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Recent advances in applying decision science to managing national forestsAuthor(s): Bruce G. Marcot; Matthew P. Thompson; Michael C. Runge; Frank R. Thompson; Steven McNulty; David Cleaves; Monica Tomosy; Larry A. Fisher; Andrew Bliss
Source: Forest Ecology and Management. 285: 123-132
Publication Series: Scientific Journal (JRNL)
Station: Rocky Mountain Research Station
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DescriptionManagement of federal public forests to meet sustainability goals and multiple use regulations is an immense challenge. To succeed, we suggest use of formal decision science procedures and tools in the context of structured decision making (SDM). SDM entails four stages: problem structuring (framing the problem and defining objectives and evaluation criteria), problem analysis (defining alternatives, evaluating likely consequences, identifying key uncertainties, and analyzing tradeoffs), decision point (identifying the preferred alternative), and implementation and monitoring the preferred alternative with adaptive management feedbacks. We list a wide array of models, techniques, and tools available for each stage, and provide three case studies of their selected use in National Forest land management and project plans. Successful use of SDM involves participation by decision-makers, analysts, scientists, and stakeholders. We suggest specific areas for training and instituting SDM to foster transparency, rigor, clarity, and inclusiveness in formal decision processes regarding management of national forests.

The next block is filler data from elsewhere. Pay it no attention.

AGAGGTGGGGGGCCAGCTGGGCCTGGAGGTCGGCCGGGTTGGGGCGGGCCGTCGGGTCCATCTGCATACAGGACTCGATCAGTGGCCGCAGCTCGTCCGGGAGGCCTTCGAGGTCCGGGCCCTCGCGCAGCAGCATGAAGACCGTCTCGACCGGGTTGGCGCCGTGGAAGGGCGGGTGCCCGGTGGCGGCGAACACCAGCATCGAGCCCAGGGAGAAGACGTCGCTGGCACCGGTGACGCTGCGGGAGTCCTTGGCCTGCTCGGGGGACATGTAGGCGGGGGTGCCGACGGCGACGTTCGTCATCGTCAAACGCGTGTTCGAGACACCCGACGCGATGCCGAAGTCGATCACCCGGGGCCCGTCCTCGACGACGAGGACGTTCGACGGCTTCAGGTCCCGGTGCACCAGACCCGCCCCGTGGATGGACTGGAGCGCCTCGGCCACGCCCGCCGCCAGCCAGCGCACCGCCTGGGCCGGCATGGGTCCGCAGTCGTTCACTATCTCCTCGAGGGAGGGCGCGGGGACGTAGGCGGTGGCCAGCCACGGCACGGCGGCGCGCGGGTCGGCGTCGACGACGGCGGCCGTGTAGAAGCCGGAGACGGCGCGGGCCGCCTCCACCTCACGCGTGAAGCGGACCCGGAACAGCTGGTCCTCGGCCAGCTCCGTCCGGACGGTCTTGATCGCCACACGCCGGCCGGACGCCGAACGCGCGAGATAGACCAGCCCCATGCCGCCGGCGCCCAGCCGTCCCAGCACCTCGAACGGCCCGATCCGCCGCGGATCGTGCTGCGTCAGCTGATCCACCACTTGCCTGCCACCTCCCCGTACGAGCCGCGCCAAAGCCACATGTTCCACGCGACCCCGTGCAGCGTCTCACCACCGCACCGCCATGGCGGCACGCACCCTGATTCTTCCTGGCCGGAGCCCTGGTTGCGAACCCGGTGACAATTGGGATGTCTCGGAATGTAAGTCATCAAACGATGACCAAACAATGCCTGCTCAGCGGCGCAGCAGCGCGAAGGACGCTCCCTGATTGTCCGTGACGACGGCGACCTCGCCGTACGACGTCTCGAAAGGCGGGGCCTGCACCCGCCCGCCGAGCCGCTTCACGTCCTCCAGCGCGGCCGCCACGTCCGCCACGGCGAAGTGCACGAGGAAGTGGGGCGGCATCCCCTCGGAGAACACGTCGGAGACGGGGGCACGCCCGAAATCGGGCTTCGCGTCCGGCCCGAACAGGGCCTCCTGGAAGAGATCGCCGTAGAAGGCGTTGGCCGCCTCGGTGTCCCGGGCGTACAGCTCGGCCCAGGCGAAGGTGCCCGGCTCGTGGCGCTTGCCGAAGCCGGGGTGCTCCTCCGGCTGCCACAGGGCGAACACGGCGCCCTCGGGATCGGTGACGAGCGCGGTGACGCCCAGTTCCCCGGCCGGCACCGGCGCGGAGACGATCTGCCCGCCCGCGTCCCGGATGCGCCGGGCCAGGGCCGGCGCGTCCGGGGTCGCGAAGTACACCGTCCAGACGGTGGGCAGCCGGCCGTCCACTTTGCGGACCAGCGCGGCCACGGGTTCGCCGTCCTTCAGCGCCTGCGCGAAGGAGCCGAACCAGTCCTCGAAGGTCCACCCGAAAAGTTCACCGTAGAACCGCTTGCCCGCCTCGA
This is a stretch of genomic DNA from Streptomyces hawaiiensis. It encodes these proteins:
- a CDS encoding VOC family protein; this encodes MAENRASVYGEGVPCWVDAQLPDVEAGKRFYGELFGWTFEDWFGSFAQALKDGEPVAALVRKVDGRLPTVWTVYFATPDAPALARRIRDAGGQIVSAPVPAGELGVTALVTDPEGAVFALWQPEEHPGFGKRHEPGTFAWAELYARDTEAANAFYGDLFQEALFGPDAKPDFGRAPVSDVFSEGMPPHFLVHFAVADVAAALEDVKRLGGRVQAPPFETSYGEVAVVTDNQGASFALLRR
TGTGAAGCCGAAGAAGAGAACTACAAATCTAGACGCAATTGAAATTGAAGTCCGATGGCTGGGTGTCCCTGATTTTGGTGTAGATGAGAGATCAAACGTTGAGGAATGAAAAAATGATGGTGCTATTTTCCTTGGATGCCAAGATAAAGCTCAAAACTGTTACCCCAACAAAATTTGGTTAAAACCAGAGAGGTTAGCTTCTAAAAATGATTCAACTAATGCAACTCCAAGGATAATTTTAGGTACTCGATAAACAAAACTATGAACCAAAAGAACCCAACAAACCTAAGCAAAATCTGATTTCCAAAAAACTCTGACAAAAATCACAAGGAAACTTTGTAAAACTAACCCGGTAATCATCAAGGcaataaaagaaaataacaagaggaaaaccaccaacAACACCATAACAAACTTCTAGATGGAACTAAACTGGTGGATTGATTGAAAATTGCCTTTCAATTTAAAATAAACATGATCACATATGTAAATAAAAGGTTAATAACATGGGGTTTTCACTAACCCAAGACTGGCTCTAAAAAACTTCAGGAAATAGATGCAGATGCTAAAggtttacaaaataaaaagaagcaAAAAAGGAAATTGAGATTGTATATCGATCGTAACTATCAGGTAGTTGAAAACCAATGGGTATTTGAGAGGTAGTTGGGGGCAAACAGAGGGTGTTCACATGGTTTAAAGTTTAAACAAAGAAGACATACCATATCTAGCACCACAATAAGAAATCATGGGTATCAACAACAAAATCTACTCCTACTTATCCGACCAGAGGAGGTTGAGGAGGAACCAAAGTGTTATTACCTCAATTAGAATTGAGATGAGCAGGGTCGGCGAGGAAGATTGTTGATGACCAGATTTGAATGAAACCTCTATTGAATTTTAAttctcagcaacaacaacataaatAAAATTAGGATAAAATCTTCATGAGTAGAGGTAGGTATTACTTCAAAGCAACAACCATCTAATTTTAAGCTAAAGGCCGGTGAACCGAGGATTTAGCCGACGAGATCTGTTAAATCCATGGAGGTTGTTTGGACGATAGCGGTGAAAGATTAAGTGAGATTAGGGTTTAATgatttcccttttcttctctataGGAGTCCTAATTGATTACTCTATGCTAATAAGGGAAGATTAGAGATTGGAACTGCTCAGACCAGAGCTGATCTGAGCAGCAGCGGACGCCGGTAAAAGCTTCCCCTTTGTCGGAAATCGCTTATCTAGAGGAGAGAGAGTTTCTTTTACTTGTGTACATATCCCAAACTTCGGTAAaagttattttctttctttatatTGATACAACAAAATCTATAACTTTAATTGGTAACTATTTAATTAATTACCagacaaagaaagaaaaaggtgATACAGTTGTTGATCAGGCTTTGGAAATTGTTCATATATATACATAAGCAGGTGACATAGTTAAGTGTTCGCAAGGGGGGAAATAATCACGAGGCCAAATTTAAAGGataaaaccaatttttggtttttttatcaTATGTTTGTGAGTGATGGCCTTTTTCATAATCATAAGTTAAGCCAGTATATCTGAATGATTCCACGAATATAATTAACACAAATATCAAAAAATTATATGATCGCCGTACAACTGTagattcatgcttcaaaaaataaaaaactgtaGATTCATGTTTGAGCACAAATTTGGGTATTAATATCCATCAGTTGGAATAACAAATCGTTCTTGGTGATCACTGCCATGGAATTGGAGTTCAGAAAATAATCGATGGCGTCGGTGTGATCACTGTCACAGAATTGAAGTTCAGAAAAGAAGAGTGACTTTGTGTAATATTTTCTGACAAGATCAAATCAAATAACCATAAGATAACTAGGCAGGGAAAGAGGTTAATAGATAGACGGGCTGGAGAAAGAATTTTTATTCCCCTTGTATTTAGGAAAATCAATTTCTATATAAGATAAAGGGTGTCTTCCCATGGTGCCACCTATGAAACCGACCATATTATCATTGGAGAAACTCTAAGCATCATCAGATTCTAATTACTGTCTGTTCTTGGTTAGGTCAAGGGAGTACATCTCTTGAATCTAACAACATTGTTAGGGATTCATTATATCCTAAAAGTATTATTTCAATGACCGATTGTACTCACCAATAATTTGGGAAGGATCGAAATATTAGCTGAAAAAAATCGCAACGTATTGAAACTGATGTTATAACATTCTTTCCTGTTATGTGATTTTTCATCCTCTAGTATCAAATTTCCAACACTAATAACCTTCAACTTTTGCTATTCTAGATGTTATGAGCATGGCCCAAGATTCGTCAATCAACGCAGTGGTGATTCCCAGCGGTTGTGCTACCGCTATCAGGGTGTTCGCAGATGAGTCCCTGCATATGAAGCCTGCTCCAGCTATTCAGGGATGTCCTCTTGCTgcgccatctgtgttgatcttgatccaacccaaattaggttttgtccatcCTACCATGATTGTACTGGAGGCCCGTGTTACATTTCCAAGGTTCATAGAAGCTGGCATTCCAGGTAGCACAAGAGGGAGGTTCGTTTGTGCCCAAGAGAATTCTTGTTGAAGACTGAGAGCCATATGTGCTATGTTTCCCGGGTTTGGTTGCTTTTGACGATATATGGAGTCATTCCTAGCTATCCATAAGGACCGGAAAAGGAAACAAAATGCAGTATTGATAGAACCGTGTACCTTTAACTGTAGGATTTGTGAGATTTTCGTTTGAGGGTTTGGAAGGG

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CitationMarcot, Bruce G.; Thompson, Matthew P.; Runge, Michael C.; Thompson, Frank R.; McNulty, Steven; Cleaves, David; Tomosy, Monica; Fisher, Larry A.; Bliss, Andrew. 2012. Recent advances in applying decision science to managing national forests. Forest Ecology and Management. 285: 123-132.
Keywordsstructured decision making, adaptive management, decision support, land-management planning, risk analysis, risk management
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